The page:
Koh-i-Noor in the front of Queen Mary's Crown
After the death of Queen Victoria, Koh-i-Noor was crowned by Queen Alexandra, wife of Edward VII, who used her crown on her coronation in 1902. The diamond was transferred to the throne of Queen Mary in 1911, and finally to the throne of Queen Mother in 1937. When the Queen Mother died in 2002, the crown was laid on her coffin and for the last rites.
All of these crowns are on display at the Jewel House in the Tower of London. The original bracelet given to Queen Victoria can also be seen there. The Koh-i-Noor glass specimen shows visitors how it felt when it was brought to Britain. Copies of the diamond and its re-cut forms can also be seen in the 'Vault' exhibition at the Natural History Museum in London.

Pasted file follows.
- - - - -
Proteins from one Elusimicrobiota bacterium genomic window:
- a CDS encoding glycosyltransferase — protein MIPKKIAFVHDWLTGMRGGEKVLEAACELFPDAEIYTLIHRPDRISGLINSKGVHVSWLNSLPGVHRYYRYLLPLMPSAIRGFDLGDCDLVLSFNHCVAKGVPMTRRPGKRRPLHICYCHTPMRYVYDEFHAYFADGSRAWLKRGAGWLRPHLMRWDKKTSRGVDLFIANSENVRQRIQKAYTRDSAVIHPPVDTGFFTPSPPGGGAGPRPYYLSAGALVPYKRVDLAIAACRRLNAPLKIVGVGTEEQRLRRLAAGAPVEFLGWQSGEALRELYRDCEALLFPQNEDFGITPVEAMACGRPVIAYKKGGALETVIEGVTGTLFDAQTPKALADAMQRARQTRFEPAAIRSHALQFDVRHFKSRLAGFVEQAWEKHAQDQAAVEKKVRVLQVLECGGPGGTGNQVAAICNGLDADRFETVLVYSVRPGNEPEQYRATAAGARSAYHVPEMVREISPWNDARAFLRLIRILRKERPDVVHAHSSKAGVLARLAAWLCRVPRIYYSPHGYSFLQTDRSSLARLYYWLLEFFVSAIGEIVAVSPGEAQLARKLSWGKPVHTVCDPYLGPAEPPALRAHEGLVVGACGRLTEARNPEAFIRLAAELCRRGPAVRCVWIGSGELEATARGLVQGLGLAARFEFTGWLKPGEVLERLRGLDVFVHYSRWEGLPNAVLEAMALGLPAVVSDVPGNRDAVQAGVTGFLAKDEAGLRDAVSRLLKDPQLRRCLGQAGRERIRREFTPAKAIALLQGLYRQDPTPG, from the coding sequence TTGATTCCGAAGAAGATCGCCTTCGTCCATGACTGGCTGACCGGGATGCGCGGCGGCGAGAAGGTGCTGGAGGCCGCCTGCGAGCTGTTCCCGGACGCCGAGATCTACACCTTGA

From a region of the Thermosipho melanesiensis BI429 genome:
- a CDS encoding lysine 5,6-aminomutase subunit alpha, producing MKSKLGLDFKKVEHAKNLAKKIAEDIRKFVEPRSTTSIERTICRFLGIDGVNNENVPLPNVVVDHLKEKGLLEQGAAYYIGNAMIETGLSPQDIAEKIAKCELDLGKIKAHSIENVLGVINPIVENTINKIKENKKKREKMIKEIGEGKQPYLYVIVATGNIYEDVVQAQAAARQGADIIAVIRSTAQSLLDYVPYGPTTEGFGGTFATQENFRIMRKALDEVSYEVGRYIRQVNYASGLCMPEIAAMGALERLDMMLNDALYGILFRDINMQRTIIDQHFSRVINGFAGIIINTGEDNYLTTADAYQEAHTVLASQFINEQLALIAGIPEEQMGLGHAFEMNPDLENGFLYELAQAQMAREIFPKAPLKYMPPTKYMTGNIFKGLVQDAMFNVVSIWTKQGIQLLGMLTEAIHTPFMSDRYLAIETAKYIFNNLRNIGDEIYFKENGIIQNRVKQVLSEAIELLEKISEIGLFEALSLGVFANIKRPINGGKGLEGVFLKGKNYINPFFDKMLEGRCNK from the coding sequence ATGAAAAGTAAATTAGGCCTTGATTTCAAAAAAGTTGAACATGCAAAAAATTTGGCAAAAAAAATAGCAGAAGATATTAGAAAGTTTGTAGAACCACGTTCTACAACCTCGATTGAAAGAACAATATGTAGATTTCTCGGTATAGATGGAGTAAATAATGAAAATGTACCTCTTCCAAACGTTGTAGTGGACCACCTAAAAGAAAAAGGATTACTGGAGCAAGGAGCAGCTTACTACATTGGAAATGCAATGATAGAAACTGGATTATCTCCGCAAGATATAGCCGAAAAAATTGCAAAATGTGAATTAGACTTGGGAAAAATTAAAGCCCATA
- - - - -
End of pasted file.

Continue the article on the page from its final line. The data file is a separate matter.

During World War II, Crown jewelry was moved from his home to Windsor Castle in the Tower of London. In 1990, the Sunday Telegraph reported, quoting the biography of French Army General Jean de la Letter de Tsigini, through his widow, Simon, that George VI had climbed Koh Noor under a pond or lake near Windsor Castle. Hid , About 32 km (20 miles) outside London, where it remained until after the war. The only person who knew about the hiding place was the King and his librarian, Sir Owen Morris Head, who apparently revealed the secret to the General and his wife during a visit to England in 1949.